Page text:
Making fun of VSCO Girls isn’t funny
By Alexis Schatten, Editor-In-Chief
Since the dawn of Internet culture, teen girls expressing their interests online have been ridiculed for nothing more than being themselves. “VSCO Girls,” with their oversized shirts, hydroflasks and scrunchies, are hardly the first type of girl to be forced into a box and made fun of, but they are the most recent. They’ve been the butt of jokes across all social media platforms since the start of summer, and while it may seem like harmless jokes, it’s really not.
Teen girls have been consistently placed into categories that mock their interests since the rise of social media. There was the “Tumblr Girl,” who liked to quote John Green books and shop at Urban Outfitters; the “Egirl,” who liked to wear striped undershirts and chains; the “Horse Girl,” who looks like she likes horses. The list goes on and on, and it’s likely that most girls have, at one point in their time on the Internet, been put into one of these categories.
So, why does it matter if girls are categorized based on their interests? It wouldn’t, if it were the girls themselves that were doing the categorizing. However, more often than not, girls aren’t placing these labels upon themselves. They’re being given the label by a man, who can then take it upon himself to use this label as a way of making fun of girls who fall into the category.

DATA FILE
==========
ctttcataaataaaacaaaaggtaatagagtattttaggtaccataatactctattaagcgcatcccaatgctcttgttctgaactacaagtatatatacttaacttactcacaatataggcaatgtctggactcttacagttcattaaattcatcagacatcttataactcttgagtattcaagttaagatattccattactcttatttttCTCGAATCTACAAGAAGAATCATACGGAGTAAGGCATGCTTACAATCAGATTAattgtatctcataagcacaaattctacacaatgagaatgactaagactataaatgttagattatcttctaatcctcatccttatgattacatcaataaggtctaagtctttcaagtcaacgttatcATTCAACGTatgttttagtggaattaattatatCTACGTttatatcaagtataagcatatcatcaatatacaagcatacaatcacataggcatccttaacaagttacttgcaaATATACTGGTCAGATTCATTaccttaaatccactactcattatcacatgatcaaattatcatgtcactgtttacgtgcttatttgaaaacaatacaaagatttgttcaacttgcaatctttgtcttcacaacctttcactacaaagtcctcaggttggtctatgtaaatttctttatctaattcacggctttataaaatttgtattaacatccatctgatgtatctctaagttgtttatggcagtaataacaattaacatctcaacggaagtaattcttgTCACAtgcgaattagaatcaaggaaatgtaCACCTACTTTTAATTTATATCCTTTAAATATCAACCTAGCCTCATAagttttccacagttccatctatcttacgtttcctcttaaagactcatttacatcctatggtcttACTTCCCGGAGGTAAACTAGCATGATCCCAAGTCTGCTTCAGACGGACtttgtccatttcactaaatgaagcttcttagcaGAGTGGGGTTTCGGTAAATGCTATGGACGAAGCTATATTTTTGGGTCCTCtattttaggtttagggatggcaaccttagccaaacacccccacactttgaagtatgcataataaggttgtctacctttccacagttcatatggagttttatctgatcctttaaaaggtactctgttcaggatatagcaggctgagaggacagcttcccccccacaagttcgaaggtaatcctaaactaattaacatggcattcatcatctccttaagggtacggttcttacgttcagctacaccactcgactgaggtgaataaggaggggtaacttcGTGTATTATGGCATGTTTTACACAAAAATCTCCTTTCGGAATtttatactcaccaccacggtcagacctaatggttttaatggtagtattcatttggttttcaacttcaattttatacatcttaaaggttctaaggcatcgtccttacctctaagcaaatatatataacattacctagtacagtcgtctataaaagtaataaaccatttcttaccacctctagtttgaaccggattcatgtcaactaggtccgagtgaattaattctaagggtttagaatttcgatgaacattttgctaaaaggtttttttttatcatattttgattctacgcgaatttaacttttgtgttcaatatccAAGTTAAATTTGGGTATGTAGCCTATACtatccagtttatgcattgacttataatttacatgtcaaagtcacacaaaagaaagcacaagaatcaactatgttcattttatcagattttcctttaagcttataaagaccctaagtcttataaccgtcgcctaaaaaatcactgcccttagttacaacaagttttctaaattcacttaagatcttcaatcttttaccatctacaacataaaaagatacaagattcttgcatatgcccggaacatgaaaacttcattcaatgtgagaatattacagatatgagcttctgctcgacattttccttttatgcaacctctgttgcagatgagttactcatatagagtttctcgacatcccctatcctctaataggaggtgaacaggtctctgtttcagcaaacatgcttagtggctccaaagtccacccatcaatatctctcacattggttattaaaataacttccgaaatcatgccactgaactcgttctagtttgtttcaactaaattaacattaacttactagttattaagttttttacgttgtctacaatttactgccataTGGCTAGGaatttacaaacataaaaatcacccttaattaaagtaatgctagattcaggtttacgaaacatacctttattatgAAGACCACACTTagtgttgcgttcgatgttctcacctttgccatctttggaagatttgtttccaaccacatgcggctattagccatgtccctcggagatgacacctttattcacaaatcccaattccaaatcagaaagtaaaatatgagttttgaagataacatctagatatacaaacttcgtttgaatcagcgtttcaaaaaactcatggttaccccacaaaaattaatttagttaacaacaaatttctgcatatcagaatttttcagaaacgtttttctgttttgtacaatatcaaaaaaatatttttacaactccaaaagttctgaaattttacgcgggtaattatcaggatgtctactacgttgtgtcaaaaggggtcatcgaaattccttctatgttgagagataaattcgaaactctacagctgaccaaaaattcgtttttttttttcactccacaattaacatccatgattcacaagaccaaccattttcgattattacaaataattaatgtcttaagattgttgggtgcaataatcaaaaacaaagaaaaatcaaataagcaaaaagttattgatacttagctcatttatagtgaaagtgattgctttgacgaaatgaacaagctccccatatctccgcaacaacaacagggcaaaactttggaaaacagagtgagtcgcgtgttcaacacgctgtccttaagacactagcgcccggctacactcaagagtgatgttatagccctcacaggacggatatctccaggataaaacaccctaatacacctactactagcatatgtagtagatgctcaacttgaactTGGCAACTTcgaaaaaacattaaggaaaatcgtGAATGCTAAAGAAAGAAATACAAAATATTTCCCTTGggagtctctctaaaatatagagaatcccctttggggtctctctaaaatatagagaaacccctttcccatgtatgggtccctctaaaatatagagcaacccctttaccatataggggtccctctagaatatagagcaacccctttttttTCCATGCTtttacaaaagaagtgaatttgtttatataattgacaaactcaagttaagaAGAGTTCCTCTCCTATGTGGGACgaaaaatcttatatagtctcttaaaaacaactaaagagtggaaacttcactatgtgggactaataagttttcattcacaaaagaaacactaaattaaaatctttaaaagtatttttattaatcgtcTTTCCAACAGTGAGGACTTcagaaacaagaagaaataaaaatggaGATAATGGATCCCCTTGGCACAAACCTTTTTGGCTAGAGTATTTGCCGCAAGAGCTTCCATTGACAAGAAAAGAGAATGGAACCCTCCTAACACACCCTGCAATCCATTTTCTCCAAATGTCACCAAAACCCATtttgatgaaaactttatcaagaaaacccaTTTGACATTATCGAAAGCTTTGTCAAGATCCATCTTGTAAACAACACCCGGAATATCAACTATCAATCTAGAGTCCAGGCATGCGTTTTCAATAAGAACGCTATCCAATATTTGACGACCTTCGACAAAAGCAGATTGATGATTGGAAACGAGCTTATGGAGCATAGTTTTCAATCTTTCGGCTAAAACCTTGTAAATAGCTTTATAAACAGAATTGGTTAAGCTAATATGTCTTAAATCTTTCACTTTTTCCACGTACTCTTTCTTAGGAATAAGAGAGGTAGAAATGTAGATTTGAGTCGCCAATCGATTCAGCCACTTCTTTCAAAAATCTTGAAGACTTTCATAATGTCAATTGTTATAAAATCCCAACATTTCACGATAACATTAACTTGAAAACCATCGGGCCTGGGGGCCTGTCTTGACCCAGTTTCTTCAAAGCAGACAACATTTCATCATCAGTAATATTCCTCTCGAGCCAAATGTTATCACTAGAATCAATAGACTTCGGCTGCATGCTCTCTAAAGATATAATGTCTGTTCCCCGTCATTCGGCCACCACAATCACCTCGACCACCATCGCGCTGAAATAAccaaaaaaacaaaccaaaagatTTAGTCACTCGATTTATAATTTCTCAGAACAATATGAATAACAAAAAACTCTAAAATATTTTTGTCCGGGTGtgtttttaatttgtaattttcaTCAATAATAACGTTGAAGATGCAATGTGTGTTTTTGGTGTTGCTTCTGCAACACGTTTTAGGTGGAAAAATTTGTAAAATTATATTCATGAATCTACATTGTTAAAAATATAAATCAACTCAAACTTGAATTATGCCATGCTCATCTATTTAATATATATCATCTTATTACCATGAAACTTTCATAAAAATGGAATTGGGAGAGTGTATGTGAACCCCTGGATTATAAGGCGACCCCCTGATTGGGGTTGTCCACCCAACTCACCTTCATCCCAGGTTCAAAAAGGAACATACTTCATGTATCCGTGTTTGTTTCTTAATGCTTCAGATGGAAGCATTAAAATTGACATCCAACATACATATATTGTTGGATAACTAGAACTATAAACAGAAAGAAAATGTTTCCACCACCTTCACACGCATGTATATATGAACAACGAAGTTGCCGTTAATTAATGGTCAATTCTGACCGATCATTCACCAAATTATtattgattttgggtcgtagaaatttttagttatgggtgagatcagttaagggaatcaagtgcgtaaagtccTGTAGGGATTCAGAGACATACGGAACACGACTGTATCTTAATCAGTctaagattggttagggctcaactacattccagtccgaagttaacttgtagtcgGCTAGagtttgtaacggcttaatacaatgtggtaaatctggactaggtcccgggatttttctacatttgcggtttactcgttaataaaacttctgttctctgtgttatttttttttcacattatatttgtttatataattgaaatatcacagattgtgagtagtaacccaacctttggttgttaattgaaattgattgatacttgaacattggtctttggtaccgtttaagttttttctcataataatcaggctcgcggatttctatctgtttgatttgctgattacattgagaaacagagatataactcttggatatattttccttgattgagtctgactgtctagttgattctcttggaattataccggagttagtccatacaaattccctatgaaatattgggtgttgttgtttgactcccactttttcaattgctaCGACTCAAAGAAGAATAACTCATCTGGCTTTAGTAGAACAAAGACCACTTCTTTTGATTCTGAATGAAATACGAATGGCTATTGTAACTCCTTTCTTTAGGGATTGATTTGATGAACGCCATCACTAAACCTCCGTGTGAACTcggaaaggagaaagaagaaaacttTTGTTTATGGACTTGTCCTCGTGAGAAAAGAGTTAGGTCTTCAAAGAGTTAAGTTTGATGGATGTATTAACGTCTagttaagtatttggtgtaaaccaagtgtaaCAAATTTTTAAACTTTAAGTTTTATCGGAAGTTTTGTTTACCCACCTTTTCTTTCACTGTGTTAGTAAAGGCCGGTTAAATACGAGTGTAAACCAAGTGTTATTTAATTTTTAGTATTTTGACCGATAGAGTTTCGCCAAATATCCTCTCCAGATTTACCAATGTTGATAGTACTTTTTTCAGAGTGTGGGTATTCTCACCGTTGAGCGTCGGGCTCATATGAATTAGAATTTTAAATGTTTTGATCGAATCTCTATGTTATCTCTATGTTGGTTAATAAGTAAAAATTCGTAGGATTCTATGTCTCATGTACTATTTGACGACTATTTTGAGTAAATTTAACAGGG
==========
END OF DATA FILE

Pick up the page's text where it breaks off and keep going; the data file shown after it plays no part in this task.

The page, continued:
These labels have consistently been used to put girls down. Just because a girl likes a certain thing, that doesn’t mean that’s all she likes. Believe it or not, we’re people too. We have a variety of interests and if we want to wear friendship bracelets or oversized shirts, that’s only a small percentage of what makes us who we are. Narrowing girls down to these labels belittles us and makes us seem simpleminded. At the very least, if you’re going to insist on categorizing girls based off their interests, do the same for boys. Because as of now, I can guarantee you that you won’t find nearly as many people making jokes about boys who happen to fall into a category.
Posted Sept. 11